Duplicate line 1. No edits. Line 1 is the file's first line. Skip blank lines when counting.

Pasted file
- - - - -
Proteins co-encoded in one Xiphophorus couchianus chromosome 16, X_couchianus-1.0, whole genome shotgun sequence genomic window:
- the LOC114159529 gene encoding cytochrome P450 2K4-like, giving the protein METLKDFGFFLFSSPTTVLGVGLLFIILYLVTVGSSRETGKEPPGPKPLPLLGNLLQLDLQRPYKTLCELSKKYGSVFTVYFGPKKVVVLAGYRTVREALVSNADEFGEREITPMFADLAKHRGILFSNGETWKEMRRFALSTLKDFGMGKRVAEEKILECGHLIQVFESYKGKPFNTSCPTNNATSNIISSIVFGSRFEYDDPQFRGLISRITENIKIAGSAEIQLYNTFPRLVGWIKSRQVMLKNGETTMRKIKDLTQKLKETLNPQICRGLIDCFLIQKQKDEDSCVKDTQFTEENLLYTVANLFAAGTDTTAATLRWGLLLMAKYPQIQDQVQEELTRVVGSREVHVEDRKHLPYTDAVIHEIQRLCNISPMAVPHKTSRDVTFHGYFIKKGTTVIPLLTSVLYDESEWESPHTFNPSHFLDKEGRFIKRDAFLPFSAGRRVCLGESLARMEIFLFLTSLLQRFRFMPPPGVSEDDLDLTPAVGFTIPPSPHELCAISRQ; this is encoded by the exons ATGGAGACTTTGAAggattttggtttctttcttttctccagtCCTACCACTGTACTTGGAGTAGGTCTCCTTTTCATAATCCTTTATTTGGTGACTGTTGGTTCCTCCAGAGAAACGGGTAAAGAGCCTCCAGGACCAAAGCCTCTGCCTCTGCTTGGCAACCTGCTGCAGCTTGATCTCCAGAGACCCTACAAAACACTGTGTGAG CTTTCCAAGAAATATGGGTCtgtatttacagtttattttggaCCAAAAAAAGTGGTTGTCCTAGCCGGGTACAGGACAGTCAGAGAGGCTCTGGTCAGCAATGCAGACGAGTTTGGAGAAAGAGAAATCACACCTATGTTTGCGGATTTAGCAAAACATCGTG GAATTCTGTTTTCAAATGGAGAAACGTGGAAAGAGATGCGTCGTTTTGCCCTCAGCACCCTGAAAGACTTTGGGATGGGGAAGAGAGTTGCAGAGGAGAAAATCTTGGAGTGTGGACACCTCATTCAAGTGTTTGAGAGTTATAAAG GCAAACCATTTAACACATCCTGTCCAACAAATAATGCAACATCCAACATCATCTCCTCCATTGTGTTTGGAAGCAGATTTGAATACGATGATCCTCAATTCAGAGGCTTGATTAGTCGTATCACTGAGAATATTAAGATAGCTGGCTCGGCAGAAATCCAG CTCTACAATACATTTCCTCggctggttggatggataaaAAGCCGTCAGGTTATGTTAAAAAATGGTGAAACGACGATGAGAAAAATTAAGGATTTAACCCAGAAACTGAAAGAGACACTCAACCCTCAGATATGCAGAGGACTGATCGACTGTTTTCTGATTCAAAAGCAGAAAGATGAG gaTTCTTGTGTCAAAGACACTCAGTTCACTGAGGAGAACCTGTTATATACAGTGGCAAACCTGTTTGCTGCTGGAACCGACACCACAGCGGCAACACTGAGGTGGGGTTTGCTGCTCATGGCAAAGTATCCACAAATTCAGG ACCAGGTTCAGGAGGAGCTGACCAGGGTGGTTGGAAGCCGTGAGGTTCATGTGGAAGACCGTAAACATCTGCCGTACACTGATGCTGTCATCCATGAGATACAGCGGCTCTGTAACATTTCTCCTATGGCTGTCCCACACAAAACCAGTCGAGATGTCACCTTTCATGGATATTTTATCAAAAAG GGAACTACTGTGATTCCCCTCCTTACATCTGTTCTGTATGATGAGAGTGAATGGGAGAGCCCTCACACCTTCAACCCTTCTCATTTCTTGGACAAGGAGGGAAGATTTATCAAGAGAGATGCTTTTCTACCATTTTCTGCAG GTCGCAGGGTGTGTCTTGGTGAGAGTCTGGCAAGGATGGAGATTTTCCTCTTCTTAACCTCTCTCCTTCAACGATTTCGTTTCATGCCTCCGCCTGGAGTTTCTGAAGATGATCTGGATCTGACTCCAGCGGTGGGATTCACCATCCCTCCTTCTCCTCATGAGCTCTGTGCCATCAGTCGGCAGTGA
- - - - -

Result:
Proteins co-encoded in one Xiphophorus couchianus chromosome 16, X_couchianus-1.0, whole genome shotgun sequence genomic window: